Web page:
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Cyber Summit 2016: Using Law Responsibly: What Happens When Law Meets Technology?

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The law has long struggled to keep pace with the rapid change that comes with the Internet and new technologies. From the cross-border challenges posed by a global network to the privacy implications of big data, law and policy simply cannot move at “Internet speed.” Yet despite the difficulties, politicians and policy makers increasingly find themselves at the heart of emerging policy issues, asked to address the balance between privacy and surveillance, the competing copyright interests of creators and users, and the market structure for network providers and disruptive competitors. This keynote talk will explore the emerging law and policy challenges, highlighting how all Internet users have the opportunity to help shape the digital policy landscape. Dr. Michael Geist is a law professor at the University of Ottawa where he holds the Canada Research Chair in Internet and E-commerce Law.

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Cyber Summit 2016: Using Law Responsibly: What Happens When Law Meets Technology?

  1. 1. Using Law Responsibly: What Happens When Law Meets Technology? michael geist canada research chair in internet and e-commerce law university of ottawa
  2. 2. digital surveillance privacy electronic marketing copyright
  3. 3. Lawful Access Digital Privacy Act CASL 2012 Copyright Reform
  4. 4. Bill C-51 CETA TPP
  5. 5. 2016
  6. 6. Next Five Years
  7. 7. Using Law Responsibly
  8. 8. Activities on the Network vs. The Network Itself
  9. 9. <1> Access
  10. 10. Regulated competition
  11. 11. <2> Security
  12. 12. C-51 Debate
  13. 13. Lawful Access
  14. 14. Basic Subscriber Information
  15. 15. Bills C-46 & 47 • Mandatory subscriber info disclosure to “designated person” (CSIS, law enforcement): – Name – Address – telephone number – Email address – Internet protocol address – mobile identification number – electronic serial number – local service provider identifier – international mobile equipment identity number – international mobile subscriber identity number – subscriber identity module card number that are associated with the subscriber’s service and equipment • Individual police officer can also require in exceptional circumstances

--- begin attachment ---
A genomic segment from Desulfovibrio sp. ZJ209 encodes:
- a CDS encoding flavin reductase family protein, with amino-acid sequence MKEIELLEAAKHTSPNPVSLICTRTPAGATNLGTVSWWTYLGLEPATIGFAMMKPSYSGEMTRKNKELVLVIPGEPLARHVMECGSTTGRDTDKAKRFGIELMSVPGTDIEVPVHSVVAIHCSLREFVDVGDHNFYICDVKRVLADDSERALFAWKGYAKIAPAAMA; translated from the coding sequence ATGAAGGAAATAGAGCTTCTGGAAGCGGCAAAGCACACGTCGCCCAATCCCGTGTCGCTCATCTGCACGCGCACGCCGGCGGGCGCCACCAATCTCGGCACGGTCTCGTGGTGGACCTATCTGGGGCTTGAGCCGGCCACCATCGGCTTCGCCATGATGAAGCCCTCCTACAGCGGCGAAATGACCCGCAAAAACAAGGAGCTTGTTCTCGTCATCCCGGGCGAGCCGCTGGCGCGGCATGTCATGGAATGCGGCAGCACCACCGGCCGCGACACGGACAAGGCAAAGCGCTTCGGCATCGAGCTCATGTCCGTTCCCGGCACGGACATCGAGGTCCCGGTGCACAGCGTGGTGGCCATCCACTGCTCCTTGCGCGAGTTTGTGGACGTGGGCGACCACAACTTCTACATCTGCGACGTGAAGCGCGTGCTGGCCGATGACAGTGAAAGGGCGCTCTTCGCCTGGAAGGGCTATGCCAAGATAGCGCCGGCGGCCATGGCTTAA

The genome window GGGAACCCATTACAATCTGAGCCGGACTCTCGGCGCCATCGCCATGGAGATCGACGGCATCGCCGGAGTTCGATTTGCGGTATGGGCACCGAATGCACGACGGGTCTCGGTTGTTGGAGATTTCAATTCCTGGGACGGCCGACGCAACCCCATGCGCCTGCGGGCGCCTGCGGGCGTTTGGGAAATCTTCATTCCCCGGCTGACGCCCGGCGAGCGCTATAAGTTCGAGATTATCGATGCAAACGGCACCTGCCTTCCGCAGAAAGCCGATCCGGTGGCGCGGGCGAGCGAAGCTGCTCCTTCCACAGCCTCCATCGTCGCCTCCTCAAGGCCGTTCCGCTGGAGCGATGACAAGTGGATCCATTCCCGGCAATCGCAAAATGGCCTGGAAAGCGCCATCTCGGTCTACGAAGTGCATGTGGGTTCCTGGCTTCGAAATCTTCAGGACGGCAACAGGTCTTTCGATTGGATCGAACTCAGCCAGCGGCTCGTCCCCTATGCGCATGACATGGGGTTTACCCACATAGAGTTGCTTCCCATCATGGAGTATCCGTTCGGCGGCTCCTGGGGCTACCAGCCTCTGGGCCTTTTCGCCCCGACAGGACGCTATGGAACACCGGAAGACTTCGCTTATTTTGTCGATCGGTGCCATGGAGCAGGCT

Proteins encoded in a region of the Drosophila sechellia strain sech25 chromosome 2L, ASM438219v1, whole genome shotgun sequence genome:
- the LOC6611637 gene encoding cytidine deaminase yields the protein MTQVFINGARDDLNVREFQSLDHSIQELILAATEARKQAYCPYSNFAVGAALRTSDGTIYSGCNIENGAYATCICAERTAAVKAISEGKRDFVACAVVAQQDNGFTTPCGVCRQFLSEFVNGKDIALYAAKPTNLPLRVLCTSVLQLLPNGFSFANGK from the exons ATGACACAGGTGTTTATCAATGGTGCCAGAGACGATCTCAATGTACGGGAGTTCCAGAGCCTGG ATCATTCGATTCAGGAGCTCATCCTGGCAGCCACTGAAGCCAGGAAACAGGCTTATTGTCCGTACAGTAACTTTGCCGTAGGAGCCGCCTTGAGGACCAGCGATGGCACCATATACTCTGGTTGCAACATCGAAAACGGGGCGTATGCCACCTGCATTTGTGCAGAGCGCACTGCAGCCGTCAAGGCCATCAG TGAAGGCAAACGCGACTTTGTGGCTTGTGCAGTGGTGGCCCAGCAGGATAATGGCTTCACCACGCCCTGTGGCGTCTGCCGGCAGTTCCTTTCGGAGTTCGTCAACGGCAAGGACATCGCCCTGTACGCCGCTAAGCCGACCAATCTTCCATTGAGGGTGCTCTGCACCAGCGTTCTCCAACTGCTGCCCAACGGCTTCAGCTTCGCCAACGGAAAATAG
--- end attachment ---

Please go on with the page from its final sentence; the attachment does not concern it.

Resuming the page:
16. 16. Warrantless? What Information? What Circumstances? What Thresholds?
  17. 17. Data Retention
  18. 18. What Information? How Long? Who has Access?
  19. 19. Network Interception Capabilities
  20. 20. Bills C-46 & 47 • Interception equipment capabilities – Capability to provide intercepted communications – In same format as the communication (no requirement to decrypt) • Operational requirements – Enable interception – Isolate communication – Provide proscribed info – Multiple interceptions • Must maintain capabilities with new software, services • Must report some new equipment to government if acquire from another telco provider • Every telco provider must submit report on equipment within 6 months of law taking effect • Government can reduce requirements – Phase in period - 18 months for new equipment; 3 years for ISPs with <100,000 subscribers • Penalties for non-compliance
  21. 21. Who Pays? What Networks? What Regulation?
  22. 22. Encryption
  23. 23. Backdoors? What Products/Services? Safeguards? Oversight?
  24. 24. <3> Internet Tax
  25. 25. <4> Linking
  26. 26. “If you click through to a journalist's story, then at that point perhaps that journalist and the newspaper that employs him should receive a payment. There are ways to get at this.” - Alberta Weekly Newspapers Association
  27. 27. <5> VPNs
  28. 28. <6> Global Orders
  29. 29. <7> Localization
  30. 30. <8> Blocking
  31. 31. What happens when law meets technology
  32. 32. Using Law Responsibly
  33. 33. Meet Our Responsibility
  34. 34. @mgeist

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